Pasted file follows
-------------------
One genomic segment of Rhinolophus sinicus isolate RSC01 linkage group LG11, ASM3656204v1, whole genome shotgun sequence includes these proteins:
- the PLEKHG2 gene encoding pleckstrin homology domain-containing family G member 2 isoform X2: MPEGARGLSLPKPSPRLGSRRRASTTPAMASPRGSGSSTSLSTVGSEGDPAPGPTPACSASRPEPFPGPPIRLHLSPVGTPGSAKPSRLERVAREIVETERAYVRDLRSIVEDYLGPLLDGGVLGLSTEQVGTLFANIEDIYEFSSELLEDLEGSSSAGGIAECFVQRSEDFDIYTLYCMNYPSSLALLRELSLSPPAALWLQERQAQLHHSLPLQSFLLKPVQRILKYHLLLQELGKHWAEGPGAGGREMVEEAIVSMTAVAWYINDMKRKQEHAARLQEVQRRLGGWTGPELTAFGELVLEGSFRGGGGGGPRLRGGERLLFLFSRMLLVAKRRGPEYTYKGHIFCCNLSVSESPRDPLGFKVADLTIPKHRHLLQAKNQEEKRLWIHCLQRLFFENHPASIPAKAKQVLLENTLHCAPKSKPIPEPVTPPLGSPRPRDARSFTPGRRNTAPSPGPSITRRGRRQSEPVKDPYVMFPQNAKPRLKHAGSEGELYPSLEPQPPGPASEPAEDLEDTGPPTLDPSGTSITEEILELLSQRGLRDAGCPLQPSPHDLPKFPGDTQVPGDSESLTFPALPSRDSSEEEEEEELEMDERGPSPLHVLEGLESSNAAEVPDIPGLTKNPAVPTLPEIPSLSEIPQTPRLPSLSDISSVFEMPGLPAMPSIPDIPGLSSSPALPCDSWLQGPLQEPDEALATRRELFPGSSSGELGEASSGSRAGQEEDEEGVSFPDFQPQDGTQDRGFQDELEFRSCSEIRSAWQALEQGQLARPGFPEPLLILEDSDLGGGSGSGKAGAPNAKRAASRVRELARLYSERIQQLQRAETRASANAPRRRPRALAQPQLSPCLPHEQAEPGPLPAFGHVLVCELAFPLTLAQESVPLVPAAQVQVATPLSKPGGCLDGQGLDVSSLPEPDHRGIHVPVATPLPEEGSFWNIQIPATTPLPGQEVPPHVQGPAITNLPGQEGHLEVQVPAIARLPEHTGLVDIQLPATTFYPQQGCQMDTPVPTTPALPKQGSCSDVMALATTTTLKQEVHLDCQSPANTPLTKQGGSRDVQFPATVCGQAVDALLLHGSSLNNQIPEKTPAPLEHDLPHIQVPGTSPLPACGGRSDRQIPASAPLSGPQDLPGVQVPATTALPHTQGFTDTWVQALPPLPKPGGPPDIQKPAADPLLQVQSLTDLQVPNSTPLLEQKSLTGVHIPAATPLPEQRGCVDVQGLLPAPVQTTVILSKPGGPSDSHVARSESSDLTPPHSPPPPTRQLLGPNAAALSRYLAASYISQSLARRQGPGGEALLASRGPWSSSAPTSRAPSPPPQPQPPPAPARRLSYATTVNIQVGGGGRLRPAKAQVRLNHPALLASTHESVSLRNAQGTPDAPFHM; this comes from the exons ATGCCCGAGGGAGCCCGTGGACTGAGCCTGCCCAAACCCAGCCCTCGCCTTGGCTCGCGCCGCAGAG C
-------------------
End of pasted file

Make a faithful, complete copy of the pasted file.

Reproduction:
One genomic segment of Rhinolophus sinicus isolate RSC01 linkage group LG11, ASM3656204v1, whole genome shotgun sequence includes these proteins:
- the PLEKHG2 gene encoding pleckstrin homology domain-containing family G member 2 isoform X2: MPEGARGLSLPKPSPRLGSRRRASTTPAMASPRGSGSSTSLSTVGSEGDPAPGPTPACSASRPEPFPGPPIRLHLSPVGTPGSAKPSRLERVAREIVETERAYVRDLRSIVEDYLGPLLDGGVLGLSTEQVGTLFANIEDIYEFSSELLEDLEGSSSAGGIAECFVQRSEDFDIYTLYCMNYPSSLALLRELSLSPPAALWLQERQAQLHHSLPLQSFLLKPVQRILKYHLLLQELGKHWAEGPGAGGREMVEEAIVSMTAVAWYINDMKRKQEHAARLQEVQRRLGGWTGPELTAFGELVLEGSFRGGGGGGPRLRGGERLLFLFSRMLLVAKRRGPEYTYKGHIFCCNLSVSESPRDPLGFKVADLTIPKHRHLLQAKNQEEKRLWIHCLQRLFFENHPASIPAKAKQVLLENTLHCAPKSKPIPEPVTPPLGSPRPRDARSFTPGRRNTAPSPGPSITRRGRRQSEPVKDPYVMFPQNAKPRLKHAGSEGELYPSLEPQPPGPASEPAEDLEDTGPPTLDPSGTSITEEILELLSQRGLRDAGCPLQPSPHDLPKFPGDTQVPGDSESLTFPALPSRDSSEEEEEEELEMDERGPSPLHVLEGLESSNAAEVPDIPGLTKNPAVPTLPEIPSLSEIPQTPRLPSLSDISSVFEMPGLPAMPSIPDIPGLSSSPALPCDSWLQGPLQEPDEALATRRELFPGSSSGELGEASSGSRAGQEEDEEGVSFPDFQPQDGTQDRGFQDELEFRSCSEIRSAWQALEQGQLARPGFPEPLLILEDSDLGGGSGSGKAGAPNAKRAASRVRELARLYSERIQQLQRAETRASANAPRRRPRALAQPQLSPCLPHEQAEPGPLPAFGHVLVCELAFPLTLAQESVPLVPAAQVQVATPLSKPGGCLDGQGLDVSSLPEPDHRGIHVPVATPLPEEGSFWNIQIPATTPLPGQEVPPHVQGPAITNLPGQEGHLEVQVPAIARLPEHTGLVDIQLPATTFYPQQGCQMDTPVPTTPALPKQGSCSDVMALATTTTLKQEVHLDCQSPANTPLTKQGGSRDVQFPATVCGQAVDALLLHGSSLNNQIPEKTPAPLEHDLPHIQVPGTSPLPACGGRSDRQIPASAPLSGPQDLPGVQVPATTALPHTQGFTDTWVQALPPLPKPGGPPDIQKPAADPLLQVQSLTDLQVPNSTPLLEQKSLTGVHIPAATPLPEQRGCVDVQGLLPAPVQTTVILSKPGGPSDSHVARSESSDLTPPHSPPPPTRQLLGPNAAALSRYLAASYISQSLARRQGPGGEALLASRGPWSSSAPTSRAPSPPPQPQPPPAPARRLSYATTVNIQVGGGGRLRPAKAQVRLNHPALLASTHESVSLRNAQGTPDAPFHM; this comes from the exons ATGCCCGAGGGAGCCCGTGGACTGAGCCTGCCCAAACCCAGCCCTCGCCTTGGCTCGCGCCGCAGAG C